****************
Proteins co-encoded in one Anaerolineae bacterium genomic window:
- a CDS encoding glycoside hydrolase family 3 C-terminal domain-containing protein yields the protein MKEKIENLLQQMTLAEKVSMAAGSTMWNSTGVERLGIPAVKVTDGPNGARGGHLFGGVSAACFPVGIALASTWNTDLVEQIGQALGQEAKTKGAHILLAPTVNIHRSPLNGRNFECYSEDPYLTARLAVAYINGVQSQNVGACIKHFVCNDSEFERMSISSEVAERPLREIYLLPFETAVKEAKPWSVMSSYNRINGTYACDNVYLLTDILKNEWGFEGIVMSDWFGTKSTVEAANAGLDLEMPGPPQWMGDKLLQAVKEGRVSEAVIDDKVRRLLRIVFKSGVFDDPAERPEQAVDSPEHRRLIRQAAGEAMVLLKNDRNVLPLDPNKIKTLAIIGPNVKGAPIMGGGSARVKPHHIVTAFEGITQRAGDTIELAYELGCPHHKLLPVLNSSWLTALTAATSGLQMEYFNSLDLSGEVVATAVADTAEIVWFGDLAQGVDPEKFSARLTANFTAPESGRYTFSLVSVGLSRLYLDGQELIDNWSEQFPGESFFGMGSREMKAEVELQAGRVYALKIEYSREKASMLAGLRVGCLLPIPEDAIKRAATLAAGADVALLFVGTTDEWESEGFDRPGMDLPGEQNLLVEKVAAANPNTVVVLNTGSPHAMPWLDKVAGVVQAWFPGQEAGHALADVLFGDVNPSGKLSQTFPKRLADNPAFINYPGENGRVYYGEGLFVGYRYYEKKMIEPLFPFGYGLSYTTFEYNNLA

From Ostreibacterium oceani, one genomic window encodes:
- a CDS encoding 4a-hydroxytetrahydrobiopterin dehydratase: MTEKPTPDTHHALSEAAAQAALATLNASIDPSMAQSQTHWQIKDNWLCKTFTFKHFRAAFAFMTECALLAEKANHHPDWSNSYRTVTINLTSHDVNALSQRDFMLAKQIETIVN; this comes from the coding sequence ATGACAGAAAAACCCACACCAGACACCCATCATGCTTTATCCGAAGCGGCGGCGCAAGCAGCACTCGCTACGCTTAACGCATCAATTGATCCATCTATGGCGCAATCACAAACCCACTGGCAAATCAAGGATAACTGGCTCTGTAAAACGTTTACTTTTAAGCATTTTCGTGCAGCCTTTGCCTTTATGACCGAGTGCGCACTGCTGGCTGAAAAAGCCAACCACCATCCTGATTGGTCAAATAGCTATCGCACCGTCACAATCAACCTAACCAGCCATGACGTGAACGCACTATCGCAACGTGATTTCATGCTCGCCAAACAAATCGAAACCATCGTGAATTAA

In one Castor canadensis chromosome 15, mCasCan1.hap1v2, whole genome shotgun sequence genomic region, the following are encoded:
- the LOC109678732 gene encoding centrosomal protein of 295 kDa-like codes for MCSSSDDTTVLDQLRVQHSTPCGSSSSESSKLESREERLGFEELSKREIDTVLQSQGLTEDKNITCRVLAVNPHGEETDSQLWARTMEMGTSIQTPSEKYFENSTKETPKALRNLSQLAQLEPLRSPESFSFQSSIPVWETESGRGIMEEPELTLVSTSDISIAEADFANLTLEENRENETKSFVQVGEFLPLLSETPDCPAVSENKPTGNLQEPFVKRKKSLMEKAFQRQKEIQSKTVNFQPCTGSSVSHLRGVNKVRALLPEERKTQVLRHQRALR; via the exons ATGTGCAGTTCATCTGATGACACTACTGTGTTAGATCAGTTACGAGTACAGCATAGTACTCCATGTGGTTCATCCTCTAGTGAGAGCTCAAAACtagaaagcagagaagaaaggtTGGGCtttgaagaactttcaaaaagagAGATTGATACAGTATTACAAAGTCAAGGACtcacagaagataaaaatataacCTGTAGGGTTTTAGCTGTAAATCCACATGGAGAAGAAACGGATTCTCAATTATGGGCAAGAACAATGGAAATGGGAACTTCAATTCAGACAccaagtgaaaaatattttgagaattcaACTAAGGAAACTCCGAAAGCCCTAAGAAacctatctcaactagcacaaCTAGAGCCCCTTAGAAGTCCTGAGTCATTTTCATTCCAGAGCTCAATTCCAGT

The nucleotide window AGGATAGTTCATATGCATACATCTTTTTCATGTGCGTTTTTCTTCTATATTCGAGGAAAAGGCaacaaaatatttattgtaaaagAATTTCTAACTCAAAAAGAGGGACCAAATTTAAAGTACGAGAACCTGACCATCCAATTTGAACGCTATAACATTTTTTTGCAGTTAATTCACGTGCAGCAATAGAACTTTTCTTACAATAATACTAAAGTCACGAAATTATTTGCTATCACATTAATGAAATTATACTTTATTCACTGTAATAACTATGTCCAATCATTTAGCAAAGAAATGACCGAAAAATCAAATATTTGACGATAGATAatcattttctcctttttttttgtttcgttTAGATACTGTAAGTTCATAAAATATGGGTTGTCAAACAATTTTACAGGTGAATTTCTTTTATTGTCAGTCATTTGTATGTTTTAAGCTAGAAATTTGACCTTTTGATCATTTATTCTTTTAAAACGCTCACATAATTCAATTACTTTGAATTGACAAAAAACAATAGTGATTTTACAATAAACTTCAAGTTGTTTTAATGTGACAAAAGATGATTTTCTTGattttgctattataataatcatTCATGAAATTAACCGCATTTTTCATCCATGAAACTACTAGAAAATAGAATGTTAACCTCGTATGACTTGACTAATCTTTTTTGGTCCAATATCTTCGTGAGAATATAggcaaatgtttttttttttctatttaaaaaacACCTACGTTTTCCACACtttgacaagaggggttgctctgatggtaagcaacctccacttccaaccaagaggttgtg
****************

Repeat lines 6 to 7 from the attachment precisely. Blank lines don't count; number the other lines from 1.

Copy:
- the LOC109678732 gene encoding centrosomal protein of 295 kDa-like codes for MCSSSDDTTVLDQLRVQHSTPCGSSSSESSKLESREERLGFEELSKREIDTVLQSQGLTEDKNITCRVLAVNPHGEETDSQLWARTMEMGTSIQTPSEKYFENSTKETPKALRNLSQLAQLEPLRSPESFSFQSSIPVWETESGRGIMEEPELTLVSTSDISIAEADFANLTLEENRENETKSFVQVGEFLPLLSETPDCPAVSENKPTGNLQEPFVKRKKSLMEKAFQRQKEIQSKTVNFQPCTGSSVSHLRGVNKVRALLPEERKTQVLRHQRALR; via the exons ATGTGCAGTTCATCTGATGACACTACTGTGTTAGATCAGTTACGAGTACAGCATAGTACTCCATGTGGTTCATCCTCTAGTGAGAGCTCAAAACtagaaagcagagaagaaaggtTGGGCtttgaagaactttcaaaaagagAGATTGATACAGTATTACAAAGTCAAGGACtcacagaagataaaaatataacCTGTAGGGTTTTAGCTGTAAATCCACATGGAGAAGAAACGGATTCTCAATTATGGGCAAGAACAATGGAAATGGGAACTTCAATTCAGACAccaagtgaaaaatattttgagaattcaACTAAGGAAACTCCGAAAGCCCTAAGAAacctatctcaactagcacaaCTAGAGCCCCTTAGAAGTCCTGAGTCATTTTCATTCCAGAGCTCAATTCCAGT

The nucleotide window AGGATAGTTCATATGCATACATCTTTTTCATGTGCGTTTTTCTTCTATATTCGAGGAAAAGGCaacaaaatatttattgtaaaagAATTTCTAACTCAAAAAGAGGGACCAAATTTAAAGTACGAGAACCTGACCATCCAATTTGAACGCTATAACATTTTTTTGCAGTTAATTCACGTGCAGCAATAGAACTTTTCTTACAATAATACTAAAGTCACGAAATTATTTGCTATCACATTAATGAAATTATACTTTATTCACTGTAATAACTATGTCCAATCATTTAGCAAAGAAATGACCGAAAAATCAAATATTTGACGATAGATAatcattttctcctttttttttgtttcgttTAGATACTGTAAGTTCATAAAATATGGGTTGTCAAACAATTTTACAGGTGAATTTCTTTTATTGTCAGTCATTTGTATGTTTTAAGCTAGAAATTTGACCTTTTGATCATTTATTCTTTTAAAACGCTCACATAATTCAATTACTTTGAATTGACAAAAAACAATAGTGATTTTACAATAAACTTCAAGTTGTTTTAATGTGACAAAAGATGATTTTCTTGattttgctattataataatcatTCATGAAATTAACCGCATTTTTCATCCATGAAACTACTAGAAAATAGAATGTTAACCTCGTATGACTTGACTAATCTTTTTTGGTCCAATATCTTCGTGAGAATATAggcaaatgtttttttttttctatttaaaaaacACCTACGTTTTCCACACtttgacaagaggggttgctctgatggtaagcaacctccacttccaaccaagaggttgtg